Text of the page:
Helpful Abstraction, Barrier to Urgency, or Both? A Critical Examination of the Effects of Psychological Distance on Climate Change Perception

PhD Student: Anna Keller
Supervisory Team: Dr John Marsh, Dr Beth Richardson & Professor Linden Ball

Overview of PhD Project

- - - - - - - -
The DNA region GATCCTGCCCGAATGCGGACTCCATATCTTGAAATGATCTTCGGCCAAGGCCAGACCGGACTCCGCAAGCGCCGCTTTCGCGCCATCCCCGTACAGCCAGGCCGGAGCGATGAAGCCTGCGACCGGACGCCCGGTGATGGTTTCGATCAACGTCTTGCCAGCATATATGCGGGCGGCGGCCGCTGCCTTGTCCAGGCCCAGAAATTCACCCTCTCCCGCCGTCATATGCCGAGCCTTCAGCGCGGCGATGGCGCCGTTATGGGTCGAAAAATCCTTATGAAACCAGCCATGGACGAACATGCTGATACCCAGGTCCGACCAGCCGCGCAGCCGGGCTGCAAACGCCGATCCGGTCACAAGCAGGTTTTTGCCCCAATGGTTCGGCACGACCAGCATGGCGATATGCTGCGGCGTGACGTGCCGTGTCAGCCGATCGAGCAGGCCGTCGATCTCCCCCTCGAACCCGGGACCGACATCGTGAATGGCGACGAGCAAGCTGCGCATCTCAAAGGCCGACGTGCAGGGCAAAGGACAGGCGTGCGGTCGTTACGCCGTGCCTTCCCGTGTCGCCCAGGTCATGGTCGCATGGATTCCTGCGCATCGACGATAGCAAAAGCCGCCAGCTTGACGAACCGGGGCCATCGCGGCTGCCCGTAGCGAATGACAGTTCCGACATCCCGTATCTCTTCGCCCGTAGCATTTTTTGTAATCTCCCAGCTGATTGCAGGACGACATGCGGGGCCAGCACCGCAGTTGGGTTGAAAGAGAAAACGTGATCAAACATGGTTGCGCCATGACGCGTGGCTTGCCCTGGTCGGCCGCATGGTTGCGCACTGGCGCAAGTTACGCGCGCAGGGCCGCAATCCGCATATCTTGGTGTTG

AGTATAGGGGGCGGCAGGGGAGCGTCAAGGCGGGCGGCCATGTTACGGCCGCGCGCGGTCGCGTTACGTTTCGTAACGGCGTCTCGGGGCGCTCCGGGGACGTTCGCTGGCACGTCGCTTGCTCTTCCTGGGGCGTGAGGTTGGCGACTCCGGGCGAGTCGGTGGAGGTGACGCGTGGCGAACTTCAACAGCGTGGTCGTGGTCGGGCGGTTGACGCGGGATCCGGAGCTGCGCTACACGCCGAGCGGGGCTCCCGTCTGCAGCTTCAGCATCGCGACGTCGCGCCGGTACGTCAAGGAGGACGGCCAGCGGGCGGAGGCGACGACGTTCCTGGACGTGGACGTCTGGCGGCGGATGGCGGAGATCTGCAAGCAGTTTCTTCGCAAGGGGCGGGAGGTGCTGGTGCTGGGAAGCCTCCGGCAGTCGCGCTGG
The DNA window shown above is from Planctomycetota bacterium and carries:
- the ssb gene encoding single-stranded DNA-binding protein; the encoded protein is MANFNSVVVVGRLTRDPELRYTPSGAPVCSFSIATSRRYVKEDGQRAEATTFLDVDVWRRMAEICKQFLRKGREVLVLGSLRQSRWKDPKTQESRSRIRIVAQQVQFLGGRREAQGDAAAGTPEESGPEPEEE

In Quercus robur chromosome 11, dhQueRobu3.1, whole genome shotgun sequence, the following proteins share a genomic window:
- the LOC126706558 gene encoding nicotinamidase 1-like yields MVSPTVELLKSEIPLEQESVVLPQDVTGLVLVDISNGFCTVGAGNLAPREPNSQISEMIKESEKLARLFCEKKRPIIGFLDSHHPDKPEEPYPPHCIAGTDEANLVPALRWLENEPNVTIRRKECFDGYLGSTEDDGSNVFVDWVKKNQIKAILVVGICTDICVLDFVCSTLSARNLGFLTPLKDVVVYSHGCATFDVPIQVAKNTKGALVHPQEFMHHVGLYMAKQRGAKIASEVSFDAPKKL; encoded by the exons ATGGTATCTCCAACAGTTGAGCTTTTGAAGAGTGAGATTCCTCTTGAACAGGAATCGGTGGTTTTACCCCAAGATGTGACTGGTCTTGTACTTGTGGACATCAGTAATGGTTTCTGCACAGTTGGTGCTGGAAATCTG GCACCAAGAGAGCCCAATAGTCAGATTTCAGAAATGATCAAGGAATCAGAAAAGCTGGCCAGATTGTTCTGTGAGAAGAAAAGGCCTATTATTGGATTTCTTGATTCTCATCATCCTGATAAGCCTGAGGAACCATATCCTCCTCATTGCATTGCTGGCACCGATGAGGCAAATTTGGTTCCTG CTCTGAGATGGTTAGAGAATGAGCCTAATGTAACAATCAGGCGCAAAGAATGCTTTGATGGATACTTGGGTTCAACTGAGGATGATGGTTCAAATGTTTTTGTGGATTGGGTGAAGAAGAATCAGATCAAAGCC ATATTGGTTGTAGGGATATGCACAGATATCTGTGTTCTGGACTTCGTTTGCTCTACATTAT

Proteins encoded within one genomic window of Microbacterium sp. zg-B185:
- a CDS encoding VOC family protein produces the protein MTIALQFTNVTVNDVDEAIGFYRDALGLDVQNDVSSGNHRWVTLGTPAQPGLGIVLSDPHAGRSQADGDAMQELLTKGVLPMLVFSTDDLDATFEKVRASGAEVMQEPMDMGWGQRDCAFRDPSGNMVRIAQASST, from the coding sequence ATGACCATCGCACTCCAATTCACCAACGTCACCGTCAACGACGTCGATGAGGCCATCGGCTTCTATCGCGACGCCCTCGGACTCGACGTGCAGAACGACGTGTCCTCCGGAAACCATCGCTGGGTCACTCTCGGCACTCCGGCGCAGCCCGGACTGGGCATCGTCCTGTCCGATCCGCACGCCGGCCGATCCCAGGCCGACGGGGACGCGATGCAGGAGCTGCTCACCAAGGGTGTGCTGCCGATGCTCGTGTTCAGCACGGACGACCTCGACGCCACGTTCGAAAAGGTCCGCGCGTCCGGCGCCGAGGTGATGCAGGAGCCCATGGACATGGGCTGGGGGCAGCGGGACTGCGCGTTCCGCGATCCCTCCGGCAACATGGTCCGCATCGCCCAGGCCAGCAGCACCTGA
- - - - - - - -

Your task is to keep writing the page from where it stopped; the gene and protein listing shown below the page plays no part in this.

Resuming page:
The most recent report by scientists on the climate emergency is clear: climate change is here and now, it is bad, but it is not too late to mitigate its worst effects. Yet, governments and individuals are currently failing to realise the systemic change that is required to stop further harm to people and nature all over the world. Why is that? One of the barriers to climate change action is often thought to be that of psychological distance. It relates to a notion familiar to many of us, that at least some aspects of climate change feel far away and are difficult to prioritise in everyday decision-making. Consequently, it is often recommended to move climate change psychologically closer to people (known also as proximising) to promote pro-environmental behaviour. However, recent research has documented inconsistent methodologies and findings, indicating that psychological distance may be more complex than research often assumes, applying to many different aspects of climate change. In my PhD project, I am taking a systematic approach towards describing, analysing and developing knowledge around the role of distance in climate change cognition and action. Based on an accurate description of the field, including its methods as well as findings, I am aiming to identify fruitful ways to further engage with research around distance in a way that develops theory but also produces actionable knowledge for climate change mitigation and adaptation.

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